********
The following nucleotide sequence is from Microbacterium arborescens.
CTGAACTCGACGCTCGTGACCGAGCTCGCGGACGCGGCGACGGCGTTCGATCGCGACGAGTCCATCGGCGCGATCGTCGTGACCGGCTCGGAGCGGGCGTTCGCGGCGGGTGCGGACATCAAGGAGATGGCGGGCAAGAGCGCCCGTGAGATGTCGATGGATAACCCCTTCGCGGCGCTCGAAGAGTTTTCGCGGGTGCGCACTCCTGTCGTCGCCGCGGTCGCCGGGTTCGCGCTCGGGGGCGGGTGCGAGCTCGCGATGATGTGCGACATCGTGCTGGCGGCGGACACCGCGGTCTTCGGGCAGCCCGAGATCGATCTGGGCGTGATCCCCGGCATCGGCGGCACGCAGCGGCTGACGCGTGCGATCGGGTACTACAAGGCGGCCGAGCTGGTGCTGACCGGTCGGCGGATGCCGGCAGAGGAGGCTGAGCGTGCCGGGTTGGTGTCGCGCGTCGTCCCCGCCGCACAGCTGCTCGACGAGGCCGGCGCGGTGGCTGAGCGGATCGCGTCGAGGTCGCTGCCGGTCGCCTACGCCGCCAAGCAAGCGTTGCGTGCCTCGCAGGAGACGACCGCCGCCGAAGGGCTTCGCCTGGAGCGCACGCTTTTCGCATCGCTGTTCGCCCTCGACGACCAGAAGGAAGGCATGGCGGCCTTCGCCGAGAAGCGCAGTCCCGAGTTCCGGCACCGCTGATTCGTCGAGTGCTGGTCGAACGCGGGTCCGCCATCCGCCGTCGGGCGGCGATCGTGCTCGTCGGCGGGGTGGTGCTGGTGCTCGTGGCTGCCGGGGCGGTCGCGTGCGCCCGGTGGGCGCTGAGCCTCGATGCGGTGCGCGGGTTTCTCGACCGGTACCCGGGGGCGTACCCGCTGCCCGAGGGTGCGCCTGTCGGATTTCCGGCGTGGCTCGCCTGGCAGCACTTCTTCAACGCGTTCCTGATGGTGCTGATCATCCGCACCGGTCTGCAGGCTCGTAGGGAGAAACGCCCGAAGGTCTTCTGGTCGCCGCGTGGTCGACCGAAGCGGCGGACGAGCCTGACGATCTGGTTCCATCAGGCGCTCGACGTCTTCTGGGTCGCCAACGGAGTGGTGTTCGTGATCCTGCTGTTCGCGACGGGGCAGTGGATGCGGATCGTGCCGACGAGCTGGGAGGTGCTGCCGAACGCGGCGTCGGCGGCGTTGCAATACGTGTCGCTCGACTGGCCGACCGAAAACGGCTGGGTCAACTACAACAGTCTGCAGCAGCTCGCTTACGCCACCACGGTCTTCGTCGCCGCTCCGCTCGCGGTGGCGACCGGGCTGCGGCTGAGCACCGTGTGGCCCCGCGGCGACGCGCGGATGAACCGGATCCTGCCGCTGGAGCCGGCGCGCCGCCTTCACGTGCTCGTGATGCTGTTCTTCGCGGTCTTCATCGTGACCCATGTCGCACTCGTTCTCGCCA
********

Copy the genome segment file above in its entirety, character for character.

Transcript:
The following nucleotide sequence is from Microbacterium arborescens.
CTGAACTCGACGCTCGTGACCGAGCTCGCGGACGCGGCGACGGCGTTCGATCGCGACGAGTCCATCGGCGCGATCGTCGTGACCGGCTCGGAGCGGGCGTTCGCGGCGGGTGCGGACATCAAGGAGATGGCGGGCAAGAGCGCCCGTGAGATGTCGATGGATAACCCCTTCGCGGCGCTCGAAGAGTTTTCGCGGGTGCGCACTCCTGTCGTCGCCGCGGTCGCCGGGTTCGCGCTCGGGGGCGGGTGCGAGCTCGCGATGATGTGCGACATCGTGCTGGCGGCGGACACCGCGGTCTTCGGGCAGCCCGAGATCGATCTGGGCGTGATCCCCGGCATCGGCGGCACGCAGCGGCTGACGCGTGCGATCGGGTACTACAAGGCGGCCGAGCTGGTGCTGACCGGTCGGCGGATGCCGGCAGAGGAGGCTGAGCGTGCCGGGTTGGTGTCGCGCGTCGTCCCCGCCGCACAGCTGCTCGACGAGGCCGGCGCGGTGGCTGAGCGGATCGCGTCGAGGTCGCTGCCGGTCGCCTACGCCGCCAAGCAAGCGTTGCGTGCCTCGCAGGAGACGACCGCCGCCGAAGGGCTTCGCCTGGAGCGCACGCTTTTCGCATCGCTGTTCGCCCTCGACGACCAGAAGGAAGGCATGGCGGCCTTCGCCGAGAAGCGCAGTCCCGAGTTCCGGCACCGCTGATTCGTCGAGTGCTGGTCGAACGCGGGTCCGCCATCCGCCGTCGGGCGGCGATCGTGCTCGTCGGCGGGGTGGTGCTGGTGCTCGTGGCTGCCGGGGCGGTCGCGTGCGCCCGGTGGGCGCTGAGCCTCGATGCGGTGCGCGGGTTTCTCGACCGGTACCCGGGGGCGTACCCGCTGCCCGAGGGTGCGCCTGTCGGATTTCCGGCGTGGCTCGCCTGGCAGCACTTCTTCAACGCGTTCCTGATGGTGCTGATCATCCGCACCGGTCTGCAGGCTCGTAGGGAGAAACGCCCGAAGGTCTTCTGGTCGCCGCGTGGTCGACCGAAGCGGCGGACGAGCCTGACGATCTGGTTCCATCAGGCGCTCGACGTCTTCTGGGTCGCCAACGGAGTGGTGTTCGTGATCCTGCTGTTCGCGACGGGGCAGTGGATGCGGATCGTGCCGACGAGCTGGGAGGTGCTGCCGAACGCGGCGTCGGCGGCGTTGCAATACGTGTCGCTCGACTGGCCGACCGAAAACGGCTGGGTCAACTACAACAGTCTGCAGCAGCTCGCTTACGCCACCACGGTCTTCGTCGCCGCTCCGCTCGCGGTGGCGACCGGGCTGCGGCTGAGCACCGTGTGGCCCCGCGGCGACGCGCGGATGAACCGGATCCTGCCGCTGGAGCCGGCGCGCCGCCTTCACGTGCTCGTGATGCTGTTCTTCGCGGTCTTCATCGTGACCCATGTCGCACTCGTTCTCGCCA